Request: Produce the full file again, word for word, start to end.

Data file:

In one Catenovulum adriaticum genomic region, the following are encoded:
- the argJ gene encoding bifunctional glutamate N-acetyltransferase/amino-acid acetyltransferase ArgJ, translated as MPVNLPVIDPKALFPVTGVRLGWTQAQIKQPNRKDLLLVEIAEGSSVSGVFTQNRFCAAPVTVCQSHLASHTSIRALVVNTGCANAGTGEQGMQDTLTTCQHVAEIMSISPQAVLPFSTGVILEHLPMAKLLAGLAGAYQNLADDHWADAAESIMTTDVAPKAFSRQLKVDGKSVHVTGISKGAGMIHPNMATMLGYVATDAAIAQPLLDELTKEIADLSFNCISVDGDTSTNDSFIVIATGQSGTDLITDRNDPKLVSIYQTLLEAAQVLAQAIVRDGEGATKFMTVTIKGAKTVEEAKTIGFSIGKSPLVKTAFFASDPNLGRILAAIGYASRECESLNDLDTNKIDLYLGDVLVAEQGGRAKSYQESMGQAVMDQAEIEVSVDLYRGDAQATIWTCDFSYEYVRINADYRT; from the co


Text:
In one Catenovulum adriaticum genomic region, the following are encoded:
- the argJ gene encoding bifunctional glutamate N-acetyltransferase/amino-acid acetyltransferase ArgJ, translated as MPVNLPVIDPKALFPVTGVRLGWTQAQIKQPNRKDLLLVEIAEGSSVSGVFTQNRFCAAPVTVCQSHLASHTSIRALVVNTGCANAGTGEQGMQDTLTTCQHVAEIMSISPQAVLPFSTGVILEHLPMAKLLAGLAGAYQNLADDHWADAAESIMTTDVAPKAFSRQLKVDGKSVHVTGISKGAGMIHPNMATMLGYVATDAAIAQPLLDELTKEIADLSFNCISVDGDTSTNDSFIVIATGQSGTDLITDRNDPKLVSIYQTLLEAAQVLAQAIVRDGEGATKFMTVTIKGAKTVEEAKTIGFSIGKSPLVKTAFFASDPNLGRILAAIGYASRECESLNDLDTNKIDLYLGDVLVAEQGGRAKSYQESMGQAVMDQAEIEVSVDLYRGDAQATIWTCDFSYEYVRINADYRT; from the co